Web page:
The aim of this course is to critically examine how various “schools” of feminist political thought understand the relationship between experience and politics. We will pay particular attention to: 1) what feminist theorists mean when they speak of “experience” and 2) the debate among feminist theorists regarding whether experience is the grounds of politics or if politics necessarily precedes experience.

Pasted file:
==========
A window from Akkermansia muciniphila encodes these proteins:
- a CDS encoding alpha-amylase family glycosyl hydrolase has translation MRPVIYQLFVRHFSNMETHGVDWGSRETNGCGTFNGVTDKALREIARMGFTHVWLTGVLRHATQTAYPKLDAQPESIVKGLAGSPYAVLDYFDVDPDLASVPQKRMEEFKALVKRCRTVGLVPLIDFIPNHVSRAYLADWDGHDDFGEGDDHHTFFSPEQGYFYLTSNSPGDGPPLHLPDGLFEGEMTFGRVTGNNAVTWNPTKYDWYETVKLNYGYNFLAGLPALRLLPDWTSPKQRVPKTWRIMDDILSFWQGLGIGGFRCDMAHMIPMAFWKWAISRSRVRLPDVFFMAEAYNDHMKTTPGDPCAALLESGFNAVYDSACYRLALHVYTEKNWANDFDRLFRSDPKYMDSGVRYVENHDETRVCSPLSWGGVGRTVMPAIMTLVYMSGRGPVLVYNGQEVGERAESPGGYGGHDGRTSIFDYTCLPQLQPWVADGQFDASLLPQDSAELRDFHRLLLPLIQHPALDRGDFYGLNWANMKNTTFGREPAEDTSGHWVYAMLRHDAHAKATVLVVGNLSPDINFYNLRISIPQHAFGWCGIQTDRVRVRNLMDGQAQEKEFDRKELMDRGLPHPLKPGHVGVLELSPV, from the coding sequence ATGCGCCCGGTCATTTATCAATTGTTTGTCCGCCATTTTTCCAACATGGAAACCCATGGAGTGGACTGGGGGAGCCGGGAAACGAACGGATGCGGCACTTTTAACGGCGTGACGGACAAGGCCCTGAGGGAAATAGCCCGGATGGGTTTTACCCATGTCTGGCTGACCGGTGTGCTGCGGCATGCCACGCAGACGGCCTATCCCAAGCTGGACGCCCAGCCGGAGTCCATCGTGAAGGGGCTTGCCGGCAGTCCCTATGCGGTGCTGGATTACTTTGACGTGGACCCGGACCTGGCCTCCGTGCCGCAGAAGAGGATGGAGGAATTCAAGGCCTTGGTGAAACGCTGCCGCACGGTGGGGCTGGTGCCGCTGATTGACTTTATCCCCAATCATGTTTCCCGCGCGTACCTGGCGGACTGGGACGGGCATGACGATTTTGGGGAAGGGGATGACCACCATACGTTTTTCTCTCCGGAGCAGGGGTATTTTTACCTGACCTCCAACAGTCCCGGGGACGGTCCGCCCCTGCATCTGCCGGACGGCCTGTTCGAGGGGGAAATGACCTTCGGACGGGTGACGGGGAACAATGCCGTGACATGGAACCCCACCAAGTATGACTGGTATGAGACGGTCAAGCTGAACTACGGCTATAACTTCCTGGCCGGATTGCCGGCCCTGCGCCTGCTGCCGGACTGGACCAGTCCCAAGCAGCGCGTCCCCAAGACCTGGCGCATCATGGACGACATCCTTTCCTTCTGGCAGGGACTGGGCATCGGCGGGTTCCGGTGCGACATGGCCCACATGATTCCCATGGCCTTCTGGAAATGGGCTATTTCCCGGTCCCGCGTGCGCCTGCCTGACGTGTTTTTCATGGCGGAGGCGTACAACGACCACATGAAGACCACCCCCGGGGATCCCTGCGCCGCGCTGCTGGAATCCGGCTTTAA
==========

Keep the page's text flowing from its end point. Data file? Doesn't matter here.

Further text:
Section one of the course explores radical, standpoint, and other feminist theorists’ presumption that the “personal is political” or that personal experience is the motive force of politics. Section two of the course interrogates how and why many materialist, postmodern, and, other feminist theorists reject the presumption that such experience is the grounds of politics. We will focus our attention on many materialist feminists’ contention that a focus on personal experience diverts attention from the structural dimensions of women’s oppression and on postmodern feminists’ contention that personal experience is always already politicized. The final section of the course explores feminist political theorists’ efforts to strike a “middle ground” between experience and politics. We will examine Young’s notion of “serialty,” Spivak’s argument(s) regarding “strategic essentialism,” and Zerilli’s suggestion that we reconceptualize gendered experience as a political claim.